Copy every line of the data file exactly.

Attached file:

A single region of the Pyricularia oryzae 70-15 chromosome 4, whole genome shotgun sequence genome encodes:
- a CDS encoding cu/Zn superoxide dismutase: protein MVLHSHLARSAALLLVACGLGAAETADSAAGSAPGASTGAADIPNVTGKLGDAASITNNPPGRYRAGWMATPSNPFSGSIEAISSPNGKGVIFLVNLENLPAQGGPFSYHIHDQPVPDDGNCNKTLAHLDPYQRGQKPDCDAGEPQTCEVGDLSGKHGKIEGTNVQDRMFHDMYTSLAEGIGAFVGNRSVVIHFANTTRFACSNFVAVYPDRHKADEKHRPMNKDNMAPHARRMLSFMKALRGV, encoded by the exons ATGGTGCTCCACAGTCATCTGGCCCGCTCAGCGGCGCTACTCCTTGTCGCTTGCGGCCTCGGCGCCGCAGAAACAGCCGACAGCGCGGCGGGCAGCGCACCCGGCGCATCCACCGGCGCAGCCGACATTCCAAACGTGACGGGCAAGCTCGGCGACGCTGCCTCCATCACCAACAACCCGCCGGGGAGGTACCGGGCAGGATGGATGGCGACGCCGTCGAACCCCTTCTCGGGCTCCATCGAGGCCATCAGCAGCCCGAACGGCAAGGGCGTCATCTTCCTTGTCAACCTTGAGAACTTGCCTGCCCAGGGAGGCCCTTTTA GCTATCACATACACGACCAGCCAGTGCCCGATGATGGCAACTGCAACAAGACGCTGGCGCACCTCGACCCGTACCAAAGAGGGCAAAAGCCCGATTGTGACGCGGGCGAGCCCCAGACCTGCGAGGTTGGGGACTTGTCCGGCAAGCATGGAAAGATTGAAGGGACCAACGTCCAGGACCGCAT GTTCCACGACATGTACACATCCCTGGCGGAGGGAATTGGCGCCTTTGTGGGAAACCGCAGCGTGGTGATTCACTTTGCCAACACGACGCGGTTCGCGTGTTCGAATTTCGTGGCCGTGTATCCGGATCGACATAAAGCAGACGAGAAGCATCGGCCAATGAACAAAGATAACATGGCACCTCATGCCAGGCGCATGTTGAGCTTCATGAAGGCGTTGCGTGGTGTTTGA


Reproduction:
A single region of the Pyricularia oryzae 70-15 chromosome 4, whole genome shotgun sequence genome encodes:
- a CDS encoding cu/Zn superoxide dismutase: protein MVLHSHLARSAALLLVACGLGAAETADSAAGSAPGASTGAADIPNVTGKLGDAASITNNPPGRYRAGWMATPSNPFSGSIEAISSPNGKGVIFLVNLENLPAQGGPFSYHIHDQPVPDDGNCNKTLAHLDPYQRGQKPDCDAGEPQTCEVGDLSGKHGKIEGTNVQDRMFHDMYTSLAEGIGAFVGNRSVVIHFANTTRFACSNFVAVYPDRHKADEKHRPMNKDNMAPHARRMLSFMKALRGV, encoded by the exons ATGGTGCTCCACAGTCATCTGGCCCGCTCAGCGGCGCTACTCCTTGTCGCTTGCGGCCTCGGCGCCGCAGAAACAGCCGACAGCGCGGCGGGCAGCGCACCCGGCGCATCCACCGGCGCAGCCGACATTCCAAACGTGACGGGCAAGCTCGGCGACGCTGCCTCCATCACCAACAACCCGCCGGGGAGGTACCGGGCAGGATGGATGGCGACGCCGTCGAACCCCTTCTCGGGCTCCATCGAGGCCATCAGCAGCCCGAACGGCAAGGGCGTCATCTTCCTTGTCAACCTTGAGAACTTGCCTGCCCAGGGAGGCCCTTTTA GCTATCACATACACGACCAGCCAGTGCCCGATGATGGCAACTGCAACAAGACGCTGGCGCACCTCGACCCGTACCAAAGAGGGCAAAAGCCCGATTGTGACGCGGGCGAGCCCCAGACCTGCGAGGTTGGGGACTTGTCCGGCAAGCATGGAAAGATTGAAGGGACCAACGTCCAGGACCGCAT GTTCCACGACATGTACACATCCCTGGCGGAGGGAATTGGCGCCTTTGTGGGAAACCGCAGCGTGGTGATTCACTTTGCCAACACGACGCGGTTCGCGTGTTCGAATTTCGTGGCCGTGTATCCGGATCGACATAAAGCAGACGAGAAGCATCGGCCAATGAACAAAGATAACATGGCACCTCATGCCAGGCGCATGTTGAGCTTCATGAAGGCGTTGCGTGGTGTTTGA